CSBA President Mike Walsh in conversation with FLOODGATE founder Ann Miura-Ko.
2018 Leadership Institute spotlights STEM education
School board members, administrators, teachers and education advocates from across the state gathered at the Palace Hotel in San Francisco on July 13 and 14 for CSBA’s 2018 Leadership Institute to build skills, learn from experts and network with their peers.
This year’s theme, “The Science of Leading Students to STEM Success,” focused on advancing science, technology, engineering and math education in districts and county offices of education through real-world tips and best practices, inspiration from world-class tech leaders and information from experts and advocates in STEM education.

Equity and access was a common theme throughout the conference. In his opening remarks, CSBA President Mike Walsh said, “We, as education leaders, have a responsibility to see that these [computer science and Next Generation Science] standards are implemented with fidelity and in a way that prepares all students — regardless of background — for success in college, career and civic life.”

Statistics throughout the individual sessions and those presented by the General Session speakers emphasized both the general need for more financial support and curriculum in the STEM fields — especially computer science — and the even greater need to ensure access for women and minority groups. In the United States, 143,000 graduates in computer science are needed to fill current positions. In 2015, the last year in which national data is available from the Department of Education, only 43,000 students graduated in the computer science field.

I am amazed by the quality of the speakers and the amount of information we have received. It has inspired me to relook at the way we are doing things in Lemon Grove and see if we can adapt some of the practices we are hearing about here. It’s also a great chance to interact with board members from other districts and compare notes and see what is helping them to succeed.

— Jay Bass, board member, Lemon Grove Unified School District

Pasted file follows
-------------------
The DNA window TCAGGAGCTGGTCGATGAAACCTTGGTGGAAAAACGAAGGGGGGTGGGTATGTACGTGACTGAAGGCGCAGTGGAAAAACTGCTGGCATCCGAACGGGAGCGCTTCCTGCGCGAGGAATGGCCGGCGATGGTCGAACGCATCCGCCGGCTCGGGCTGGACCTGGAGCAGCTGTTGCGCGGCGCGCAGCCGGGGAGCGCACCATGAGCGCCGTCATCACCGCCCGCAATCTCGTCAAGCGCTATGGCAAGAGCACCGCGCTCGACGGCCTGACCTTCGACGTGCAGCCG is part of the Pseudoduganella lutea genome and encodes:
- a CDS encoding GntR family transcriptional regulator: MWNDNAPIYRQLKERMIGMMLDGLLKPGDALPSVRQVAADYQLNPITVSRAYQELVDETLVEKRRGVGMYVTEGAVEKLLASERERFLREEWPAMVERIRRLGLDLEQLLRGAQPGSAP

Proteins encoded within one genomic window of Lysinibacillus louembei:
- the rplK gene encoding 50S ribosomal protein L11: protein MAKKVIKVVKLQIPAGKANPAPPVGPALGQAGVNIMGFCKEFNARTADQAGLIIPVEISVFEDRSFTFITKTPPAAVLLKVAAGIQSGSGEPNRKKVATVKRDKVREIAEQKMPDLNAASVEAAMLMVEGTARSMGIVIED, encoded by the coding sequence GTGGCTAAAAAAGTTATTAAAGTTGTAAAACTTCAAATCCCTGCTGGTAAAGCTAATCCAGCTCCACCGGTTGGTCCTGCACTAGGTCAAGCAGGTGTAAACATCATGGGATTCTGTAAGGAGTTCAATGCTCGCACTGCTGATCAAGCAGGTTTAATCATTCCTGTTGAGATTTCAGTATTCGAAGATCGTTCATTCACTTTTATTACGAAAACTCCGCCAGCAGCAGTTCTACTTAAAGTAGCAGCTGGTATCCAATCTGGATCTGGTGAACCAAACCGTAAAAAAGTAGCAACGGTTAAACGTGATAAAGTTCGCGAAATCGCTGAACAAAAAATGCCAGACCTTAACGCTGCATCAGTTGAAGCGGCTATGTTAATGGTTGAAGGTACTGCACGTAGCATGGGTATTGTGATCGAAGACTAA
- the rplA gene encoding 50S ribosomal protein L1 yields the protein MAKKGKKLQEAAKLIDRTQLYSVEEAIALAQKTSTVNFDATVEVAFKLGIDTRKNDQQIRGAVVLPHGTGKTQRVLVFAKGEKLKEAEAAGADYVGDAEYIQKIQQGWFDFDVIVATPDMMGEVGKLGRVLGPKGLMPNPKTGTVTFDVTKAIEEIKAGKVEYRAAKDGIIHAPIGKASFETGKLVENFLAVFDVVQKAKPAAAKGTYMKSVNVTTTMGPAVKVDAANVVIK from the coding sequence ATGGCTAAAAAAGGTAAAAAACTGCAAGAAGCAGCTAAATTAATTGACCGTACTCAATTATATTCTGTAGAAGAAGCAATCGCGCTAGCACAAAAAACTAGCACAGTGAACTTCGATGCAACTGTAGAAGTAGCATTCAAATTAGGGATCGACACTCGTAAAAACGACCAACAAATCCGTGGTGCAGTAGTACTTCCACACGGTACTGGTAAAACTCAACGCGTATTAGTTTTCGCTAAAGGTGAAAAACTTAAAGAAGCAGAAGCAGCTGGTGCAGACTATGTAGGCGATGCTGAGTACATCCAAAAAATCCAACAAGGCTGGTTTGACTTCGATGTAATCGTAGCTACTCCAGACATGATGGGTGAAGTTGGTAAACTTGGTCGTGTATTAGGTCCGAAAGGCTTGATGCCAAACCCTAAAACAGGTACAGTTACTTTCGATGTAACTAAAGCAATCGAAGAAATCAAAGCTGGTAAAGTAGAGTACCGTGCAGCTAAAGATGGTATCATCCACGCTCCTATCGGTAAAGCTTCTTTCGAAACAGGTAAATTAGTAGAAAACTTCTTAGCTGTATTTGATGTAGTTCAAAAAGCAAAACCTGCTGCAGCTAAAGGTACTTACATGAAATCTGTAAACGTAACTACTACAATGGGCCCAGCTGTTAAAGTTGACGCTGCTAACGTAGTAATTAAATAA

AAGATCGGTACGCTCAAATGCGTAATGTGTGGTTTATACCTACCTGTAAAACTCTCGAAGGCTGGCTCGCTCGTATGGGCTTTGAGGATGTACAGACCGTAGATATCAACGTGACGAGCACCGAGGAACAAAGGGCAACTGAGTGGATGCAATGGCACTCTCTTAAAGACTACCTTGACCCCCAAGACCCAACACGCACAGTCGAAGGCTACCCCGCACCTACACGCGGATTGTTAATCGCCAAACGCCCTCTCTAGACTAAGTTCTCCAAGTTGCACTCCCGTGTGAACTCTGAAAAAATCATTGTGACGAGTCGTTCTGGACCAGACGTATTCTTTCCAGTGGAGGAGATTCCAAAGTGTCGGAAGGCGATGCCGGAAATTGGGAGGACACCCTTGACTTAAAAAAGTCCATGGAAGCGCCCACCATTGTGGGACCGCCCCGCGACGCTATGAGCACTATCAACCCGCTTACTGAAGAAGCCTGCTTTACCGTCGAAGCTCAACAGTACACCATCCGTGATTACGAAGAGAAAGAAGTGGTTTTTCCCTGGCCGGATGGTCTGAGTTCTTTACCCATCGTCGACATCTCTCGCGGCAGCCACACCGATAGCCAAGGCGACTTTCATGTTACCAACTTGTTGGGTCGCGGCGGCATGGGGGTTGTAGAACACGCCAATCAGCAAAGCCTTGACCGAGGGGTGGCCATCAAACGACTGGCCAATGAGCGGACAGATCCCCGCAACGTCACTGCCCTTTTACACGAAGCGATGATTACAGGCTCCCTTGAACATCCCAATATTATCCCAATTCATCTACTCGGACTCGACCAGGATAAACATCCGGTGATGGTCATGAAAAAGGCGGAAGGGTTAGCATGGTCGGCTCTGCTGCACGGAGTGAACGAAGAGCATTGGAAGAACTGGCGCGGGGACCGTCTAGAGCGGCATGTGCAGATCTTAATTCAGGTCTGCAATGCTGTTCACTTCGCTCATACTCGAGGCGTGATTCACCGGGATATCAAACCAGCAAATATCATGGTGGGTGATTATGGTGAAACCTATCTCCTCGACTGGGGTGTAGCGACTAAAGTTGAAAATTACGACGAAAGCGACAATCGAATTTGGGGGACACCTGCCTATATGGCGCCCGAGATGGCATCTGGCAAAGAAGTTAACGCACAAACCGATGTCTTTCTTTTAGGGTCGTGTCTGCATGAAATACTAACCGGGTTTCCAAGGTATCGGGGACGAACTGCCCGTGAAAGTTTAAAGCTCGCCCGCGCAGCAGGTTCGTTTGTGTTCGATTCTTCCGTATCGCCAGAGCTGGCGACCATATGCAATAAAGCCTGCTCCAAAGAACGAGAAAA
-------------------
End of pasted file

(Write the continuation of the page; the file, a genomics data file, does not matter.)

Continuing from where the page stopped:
CSBA CEO and Executive Director Vernon Billy speaks with Black Girls CODE CEO Kimberly Bryant and Latina Girls Code Executive Director Stephanie Castillo.
CSBA CEO and Executive Director Vernon Billy speaks with Black Girls CODE CEO Kimberly Bryant and Latina Girls Code Executive Director Stephanie Castillo.
In California, only 12 percent of the state’s high schools offer any computer science class, according to session speaker Allison Scott of the Kapor Center for Social Impact. In addition, 90 percent of the state’s high schools do not offer Advanced Placement computer science courses. As a result, only 4 percent of California high school students enroll in a computer science class.

Access to computer science courses is even more limited for women, minority and low-income students, but districts and states are beginning work to reverse this trend. Female, African-American, Latino and rural student participation in AP computer science exams more than doubled nationwide from 2016 to 2017, according to a report from the College Board. The overall numbers have also been increasing dramatically, from 20,041 students taking an AP Computer Science exam in 2007 to 103,797 students in 2017.

These numbers are just a start and need to grow dramatically according to the many experts who spoke at the Leadership Institute. Code.org founder and CEO Hadi Partovi said that in the next 30 years, 50 percent of today’s jobs will be eliminated or vastly changed by advancing technology. The mission of Code.org is to expand access to computer science in schools and to increase participation by women and underrepresented minorities.